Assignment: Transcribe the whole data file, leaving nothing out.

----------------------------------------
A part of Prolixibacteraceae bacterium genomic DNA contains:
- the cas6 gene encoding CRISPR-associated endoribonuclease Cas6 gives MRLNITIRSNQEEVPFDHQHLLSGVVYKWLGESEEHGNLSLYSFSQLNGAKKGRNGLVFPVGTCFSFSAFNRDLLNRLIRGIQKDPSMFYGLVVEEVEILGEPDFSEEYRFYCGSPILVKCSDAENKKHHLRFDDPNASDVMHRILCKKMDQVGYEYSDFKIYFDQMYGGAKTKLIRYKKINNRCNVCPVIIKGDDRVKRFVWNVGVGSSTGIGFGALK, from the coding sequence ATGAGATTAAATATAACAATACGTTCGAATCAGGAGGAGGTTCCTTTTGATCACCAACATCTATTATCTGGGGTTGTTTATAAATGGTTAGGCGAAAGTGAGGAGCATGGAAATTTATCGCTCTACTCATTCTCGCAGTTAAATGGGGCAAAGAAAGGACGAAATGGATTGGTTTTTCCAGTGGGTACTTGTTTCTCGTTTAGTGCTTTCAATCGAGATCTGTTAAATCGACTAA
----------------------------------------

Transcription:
A part of Prolixibacteraceae bacterium genomic DNA contains:
- the cas6 gene encoding CRISPR-associated endoribonuclease Cas6 gives MRLNITIRSNQEEVPFDHQHLLSGVVYKWLGESEEHGNLSLYSFSQLNGAKKGRNGLVFPVGTCFSFSAFNRDLLNRLIRGIQKDPSMFYGLVVEEVEILGEPDFSEEYRFYCGSPILVKCSDAENKKHHLRFDDPNASDVMHRILCKKMDQVGYEYSDFKIYFDQMYGGAKTKLIRYKKINNRCNVCPVIIKGDDRVKRFVWNVGVGSSTGIGFGALK, from the coding sequence ATGAGATTAAATATAACAATACGTTCGAATCAGGAGGAGGTTCCTTTTGATCACCAACATCTATTATCTGGGGTTGTTTATAAATGGTTAGGCGAAAGTGAGGAGCATGGAAATTTATCGCTCTACTCATTCTCGCAGTTAAATGGGGCAAAGAAAGGACGAAATGGATTGGTTTTTCCAGTGGGTACTTGTTTCTCGTTTAGTGCTTTCAATCGAGATCTGTTAAATCGACTAA